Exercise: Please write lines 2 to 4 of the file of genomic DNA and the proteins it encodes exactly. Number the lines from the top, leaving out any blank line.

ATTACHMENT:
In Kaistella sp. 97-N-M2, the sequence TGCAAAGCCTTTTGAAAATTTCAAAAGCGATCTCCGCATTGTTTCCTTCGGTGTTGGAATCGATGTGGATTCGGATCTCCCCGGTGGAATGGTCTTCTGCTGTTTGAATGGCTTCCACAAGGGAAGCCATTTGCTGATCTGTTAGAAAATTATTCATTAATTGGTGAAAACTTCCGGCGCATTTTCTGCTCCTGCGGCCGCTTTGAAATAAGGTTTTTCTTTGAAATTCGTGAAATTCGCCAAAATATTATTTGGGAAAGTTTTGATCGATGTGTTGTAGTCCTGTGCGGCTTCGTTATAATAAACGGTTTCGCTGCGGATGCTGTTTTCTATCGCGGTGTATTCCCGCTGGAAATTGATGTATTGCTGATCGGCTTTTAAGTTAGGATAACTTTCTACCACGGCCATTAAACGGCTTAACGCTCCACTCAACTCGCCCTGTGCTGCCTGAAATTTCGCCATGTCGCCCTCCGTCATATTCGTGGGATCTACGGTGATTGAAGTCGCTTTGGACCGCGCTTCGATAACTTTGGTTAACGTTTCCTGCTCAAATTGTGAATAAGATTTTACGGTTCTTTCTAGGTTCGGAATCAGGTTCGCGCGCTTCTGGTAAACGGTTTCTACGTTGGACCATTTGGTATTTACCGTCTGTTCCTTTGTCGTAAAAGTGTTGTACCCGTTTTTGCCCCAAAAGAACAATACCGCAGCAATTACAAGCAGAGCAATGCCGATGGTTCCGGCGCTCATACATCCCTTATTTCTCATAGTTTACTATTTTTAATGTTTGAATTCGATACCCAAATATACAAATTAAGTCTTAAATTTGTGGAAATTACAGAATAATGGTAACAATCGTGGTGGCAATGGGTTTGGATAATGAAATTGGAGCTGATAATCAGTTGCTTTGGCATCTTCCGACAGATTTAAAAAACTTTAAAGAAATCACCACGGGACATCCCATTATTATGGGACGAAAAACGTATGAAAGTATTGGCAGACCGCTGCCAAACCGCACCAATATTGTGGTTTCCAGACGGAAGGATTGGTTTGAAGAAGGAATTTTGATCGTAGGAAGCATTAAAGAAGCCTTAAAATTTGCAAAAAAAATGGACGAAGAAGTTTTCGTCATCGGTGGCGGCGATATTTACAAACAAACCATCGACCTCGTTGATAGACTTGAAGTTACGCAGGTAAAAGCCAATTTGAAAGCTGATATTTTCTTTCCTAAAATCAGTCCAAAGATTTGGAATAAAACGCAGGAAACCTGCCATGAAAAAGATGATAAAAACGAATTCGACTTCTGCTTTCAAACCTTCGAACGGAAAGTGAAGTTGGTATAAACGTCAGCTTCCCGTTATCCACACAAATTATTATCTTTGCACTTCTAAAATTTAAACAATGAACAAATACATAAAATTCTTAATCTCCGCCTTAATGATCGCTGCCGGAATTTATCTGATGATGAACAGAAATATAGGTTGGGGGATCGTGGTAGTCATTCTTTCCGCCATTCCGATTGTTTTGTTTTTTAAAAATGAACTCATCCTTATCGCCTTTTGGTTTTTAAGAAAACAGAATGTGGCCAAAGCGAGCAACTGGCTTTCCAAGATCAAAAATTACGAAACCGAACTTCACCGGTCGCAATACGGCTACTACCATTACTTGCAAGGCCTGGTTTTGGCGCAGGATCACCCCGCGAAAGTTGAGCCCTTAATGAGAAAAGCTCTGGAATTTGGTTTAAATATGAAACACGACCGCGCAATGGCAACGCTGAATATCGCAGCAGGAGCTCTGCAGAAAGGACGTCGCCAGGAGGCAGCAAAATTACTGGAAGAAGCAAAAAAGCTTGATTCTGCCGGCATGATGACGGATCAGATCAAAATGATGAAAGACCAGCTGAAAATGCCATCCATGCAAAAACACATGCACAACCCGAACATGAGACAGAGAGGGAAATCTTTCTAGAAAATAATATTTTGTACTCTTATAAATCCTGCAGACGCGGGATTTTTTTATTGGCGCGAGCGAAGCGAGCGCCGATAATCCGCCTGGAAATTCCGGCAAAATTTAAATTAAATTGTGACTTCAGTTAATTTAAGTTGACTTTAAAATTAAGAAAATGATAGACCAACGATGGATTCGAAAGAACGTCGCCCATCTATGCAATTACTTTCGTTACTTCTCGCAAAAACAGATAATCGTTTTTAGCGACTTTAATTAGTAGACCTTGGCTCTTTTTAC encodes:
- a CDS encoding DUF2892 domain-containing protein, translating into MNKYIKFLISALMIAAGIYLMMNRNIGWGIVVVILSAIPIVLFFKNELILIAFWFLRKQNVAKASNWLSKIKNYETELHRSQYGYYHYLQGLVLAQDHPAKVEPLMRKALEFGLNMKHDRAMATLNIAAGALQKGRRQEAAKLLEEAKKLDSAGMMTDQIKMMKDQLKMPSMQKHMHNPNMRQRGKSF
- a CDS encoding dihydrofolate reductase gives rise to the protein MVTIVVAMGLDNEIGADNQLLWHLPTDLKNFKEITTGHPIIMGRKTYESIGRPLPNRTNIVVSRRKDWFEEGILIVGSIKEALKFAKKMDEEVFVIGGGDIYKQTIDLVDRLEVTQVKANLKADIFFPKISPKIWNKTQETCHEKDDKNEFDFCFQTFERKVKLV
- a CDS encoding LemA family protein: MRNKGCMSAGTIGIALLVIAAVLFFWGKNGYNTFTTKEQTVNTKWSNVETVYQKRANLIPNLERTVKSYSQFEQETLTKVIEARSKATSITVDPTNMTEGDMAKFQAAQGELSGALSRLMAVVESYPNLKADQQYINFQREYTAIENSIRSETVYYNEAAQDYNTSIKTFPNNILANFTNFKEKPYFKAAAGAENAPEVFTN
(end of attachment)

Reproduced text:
- a CDS encoding DUF2892 domain-containing protein, translating into MNKYIKFLISALMIAAGIYLMMNRNIGWGIVVVILSAIPIVLFFKNELILIAFWFLRKQNVAKASNWLSKIKNYETELHRSQYGYYHYLQGLVLAQDHPAKVEPLMRKALEFGLNMKHDRAMATLNIAAGALQKGRRQEAAKLLEEAKKLDSAGMMTDQIKMMKDQLKMPSMQKHMHNPNMRQRGKSF
- a CDS encoding dihydrofolate reductase gives rise to the protein MVTIVVAMGLDNEIGADNQLLWHLPTDLKNFKEITTGHPIIMGRKTYESIGRPLPNRTNIVVSRRKDWFEEGILIVGSIKEALKFAKKMDEEVFVIGGGDIYKQTIDLVDRLEVTQVKANLKADIFFPKISPKIWNKTQETCHEKDDKNEFDFCFQTFERKVKLV
- a CDS encoding LemA family protein: MRNKGCMSAGTIGIALLVIAAVLFFWGKNGYNTFTTKEQTVNTKWSNVETVYQKRANLIPNLERTVKSYSQFEQETLTKVIEARSKATSITVDPTNMTEGDMAKFQAAQGELSGALSRLMAVVESYPNLKADQQYINFQREYTAIENSIRSETVYYNEAAQDYNTSIKTFPNNILANFTNFKEKPYFKAAAGAENAPEVFTN